Reflux Medication Found Safe in Infants Studied
WebMD News Archive
While it is "good information" that few of the babies had abnormal QT intervals, the study may be too small to be significant, says William A. Engle, MD, a neonatologist and professor of pediatrics at Indiana University, who reviewed the study for WebMD. "There are only 100 babies total, so the power of the study is still pretty tiny. I think the author is correct that he has not had problems, and most of us have not seen problems." But a larger study of "thousands" of infants is probably in order to establish the true incidence of cardiac abnormalities, he says.
The controversy over cisapride "has obviously altered my practice. We were not routinely doing ECGs before giving cisapride, but many of us are leaning toward doing that, and reconsidering its use and being more selective in its use," Engle says of his 17 fellow neonatologists at Indiana University Medical Center.
To Arnold L. Fenrich, MD, the study shows that good results can be expected when the drug is used appropriately. "Their approach in limiting the dose and in ensuring the appropriate doses were given demonstrated that it can be used safely," says Fenrich, a pediatric cardiologist and assistant professor of pediatrics at Baylor College of Medicine who also reviewed the study for WebMD.
Fenrich adds that he does not support a blanket recommendation that children should receive ECGs if they are on Propulsid. "I think the drug company is saying that to protect themselves," he says, adding that careful dispensing to eliminate interactions with other medications and adherence to a low dose are probably adequate precautions in most cases. He says the drug may ultimately be replaced by something with fewer risks. "It may go the way of Seldane (terfenadine)," Fenrich says, referring to the popular allergy medicine that was ultimately withdrawn because of its risk of possible ill effects.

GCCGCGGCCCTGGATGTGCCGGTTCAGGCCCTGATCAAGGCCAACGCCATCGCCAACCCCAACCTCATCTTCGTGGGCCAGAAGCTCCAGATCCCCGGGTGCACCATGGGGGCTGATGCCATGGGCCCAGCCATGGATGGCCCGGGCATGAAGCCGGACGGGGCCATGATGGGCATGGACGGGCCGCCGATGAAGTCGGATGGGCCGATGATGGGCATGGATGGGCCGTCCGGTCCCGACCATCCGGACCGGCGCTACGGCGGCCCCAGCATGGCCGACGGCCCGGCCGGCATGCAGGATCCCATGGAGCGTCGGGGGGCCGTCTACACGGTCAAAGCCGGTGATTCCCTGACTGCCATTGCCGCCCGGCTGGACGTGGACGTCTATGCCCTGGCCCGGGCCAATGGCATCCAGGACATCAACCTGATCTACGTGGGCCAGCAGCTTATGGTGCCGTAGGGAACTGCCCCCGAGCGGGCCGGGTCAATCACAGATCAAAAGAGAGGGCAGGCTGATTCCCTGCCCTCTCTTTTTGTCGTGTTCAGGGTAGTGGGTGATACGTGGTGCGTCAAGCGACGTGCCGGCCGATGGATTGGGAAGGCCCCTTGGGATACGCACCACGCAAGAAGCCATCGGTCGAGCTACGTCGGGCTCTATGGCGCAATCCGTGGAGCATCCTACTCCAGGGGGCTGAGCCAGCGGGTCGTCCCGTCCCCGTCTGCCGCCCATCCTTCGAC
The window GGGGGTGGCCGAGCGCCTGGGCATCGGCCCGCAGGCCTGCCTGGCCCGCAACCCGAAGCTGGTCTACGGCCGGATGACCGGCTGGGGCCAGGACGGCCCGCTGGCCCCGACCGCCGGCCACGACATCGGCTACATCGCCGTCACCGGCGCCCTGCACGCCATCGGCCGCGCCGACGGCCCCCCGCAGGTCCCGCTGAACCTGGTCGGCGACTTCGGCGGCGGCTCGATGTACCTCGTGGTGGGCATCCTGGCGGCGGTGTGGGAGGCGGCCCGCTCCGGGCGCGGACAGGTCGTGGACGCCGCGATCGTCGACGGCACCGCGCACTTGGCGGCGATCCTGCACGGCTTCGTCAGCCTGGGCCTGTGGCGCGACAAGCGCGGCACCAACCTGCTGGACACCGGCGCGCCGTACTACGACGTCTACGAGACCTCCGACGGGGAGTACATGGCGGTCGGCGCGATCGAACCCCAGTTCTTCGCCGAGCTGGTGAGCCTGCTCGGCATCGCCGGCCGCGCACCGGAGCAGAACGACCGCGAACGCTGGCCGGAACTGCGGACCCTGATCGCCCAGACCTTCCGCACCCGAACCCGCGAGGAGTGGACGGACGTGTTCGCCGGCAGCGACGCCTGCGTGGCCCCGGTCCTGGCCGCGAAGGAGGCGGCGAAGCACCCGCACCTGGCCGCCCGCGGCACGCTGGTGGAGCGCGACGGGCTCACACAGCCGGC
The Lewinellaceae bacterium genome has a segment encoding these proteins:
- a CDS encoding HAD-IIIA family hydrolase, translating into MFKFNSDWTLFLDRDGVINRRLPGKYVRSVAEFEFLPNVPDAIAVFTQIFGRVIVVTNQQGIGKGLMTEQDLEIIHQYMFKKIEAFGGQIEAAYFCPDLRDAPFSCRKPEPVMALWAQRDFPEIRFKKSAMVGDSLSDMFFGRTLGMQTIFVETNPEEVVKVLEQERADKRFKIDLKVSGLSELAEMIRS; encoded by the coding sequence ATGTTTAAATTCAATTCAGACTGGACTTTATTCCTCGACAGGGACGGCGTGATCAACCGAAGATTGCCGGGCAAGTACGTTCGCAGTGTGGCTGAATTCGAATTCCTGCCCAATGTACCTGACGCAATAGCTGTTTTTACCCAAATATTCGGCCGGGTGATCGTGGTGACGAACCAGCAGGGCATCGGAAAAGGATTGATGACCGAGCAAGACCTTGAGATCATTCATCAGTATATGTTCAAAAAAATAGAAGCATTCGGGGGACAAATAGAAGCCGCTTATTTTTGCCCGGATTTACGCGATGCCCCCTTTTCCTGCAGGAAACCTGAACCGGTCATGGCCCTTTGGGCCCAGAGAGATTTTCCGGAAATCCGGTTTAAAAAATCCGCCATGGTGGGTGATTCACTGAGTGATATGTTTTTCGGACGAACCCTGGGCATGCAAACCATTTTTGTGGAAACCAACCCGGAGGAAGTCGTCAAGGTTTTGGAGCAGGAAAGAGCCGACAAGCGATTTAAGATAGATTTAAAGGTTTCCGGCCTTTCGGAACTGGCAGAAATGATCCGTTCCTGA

Without Propulsid, treatment options for reflux are limited, Khoshoo says. "If you look at the literature, there are only three interventions proven to be effective in preventing reflux in children," he says. "The first is positioning, with the head elevated and sleeping on the stomach. The second is thickening the formula with cereal. The third is cisapride. The first was shot down by the American Academy of Pediatrics because of [sudden infant death syndrome]. And people are going to shoot down number three, and I don't think they should. I think they should exercise caution. Just because the physician cannot afford the time to educate the parents, that should not mean that the child is denied an effective medication."
Before prescribing cisapride, Khoshoo asks parents to try the first two methods for two weeks. If they don't see an improvement, he will suggest cisapride. Khoshoo says he does not routinely order upper-GI and other tests before prescribing cisapride, but will do so when the infant has other problems, such as asthma, gagging, vomiting blood, or a history of apnea.